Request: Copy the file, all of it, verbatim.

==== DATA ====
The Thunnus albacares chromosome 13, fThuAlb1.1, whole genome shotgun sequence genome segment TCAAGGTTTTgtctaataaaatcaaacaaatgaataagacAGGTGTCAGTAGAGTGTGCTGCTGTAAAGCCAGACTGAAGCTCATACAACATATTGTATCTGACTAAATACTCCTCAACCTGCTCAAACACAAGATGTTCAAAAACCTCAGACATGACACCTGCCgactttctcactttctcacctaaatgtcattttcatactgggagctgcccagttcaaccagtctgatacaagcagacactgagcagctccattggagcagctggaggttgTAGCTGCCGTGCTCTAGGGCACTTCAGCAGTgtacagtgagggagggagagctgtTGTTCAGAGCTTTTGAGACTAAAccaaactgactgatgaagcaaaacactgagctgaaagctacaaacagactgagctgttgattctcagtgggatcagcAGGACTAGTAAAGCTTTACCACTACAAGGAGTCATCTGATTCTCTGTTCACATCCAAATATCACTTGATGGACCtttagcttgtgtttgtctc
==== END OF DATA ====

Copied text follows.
The Thunnus albacares chromosome 13, fThuAlb1.1, whole genome shotgun sequence genome segment TCAAGGTTTTgtctaataaaatcaaacaaatgaataagacAGGTGTCAGTAGAGTGTGCTGCTGTAAAGCCAGACTGAAGCTCATACAACATATTGTATCTGACTAAATACTCCTCAACCTGCTCAAACACAAGATGTTCAAAAACCTCAGACATGACACCTGCCgactttctcactttctcacctaaatgtcattttcatactgggagctgcccagttcaaccagtctgatacaagcagacactgagcagctccattggagcagctggaggttgTAGCTGCCGTGCTCTAGGGCACTTCAGCAGTgtacagtgagggagggagagctgtTGTTCAGAGCTTTTGAGACTAAAccaaactgactgatgaagcaaaacactgagctgaaagctacaaacagactgagctgttgattctcagtgggatcagcAGGACTAGTAAAGCTTTACCACTACAAGGAGTCATCTGATTCTCTGTTCACATCCAAATATCACTTGATGGACCtttagcttgtgtttgtctc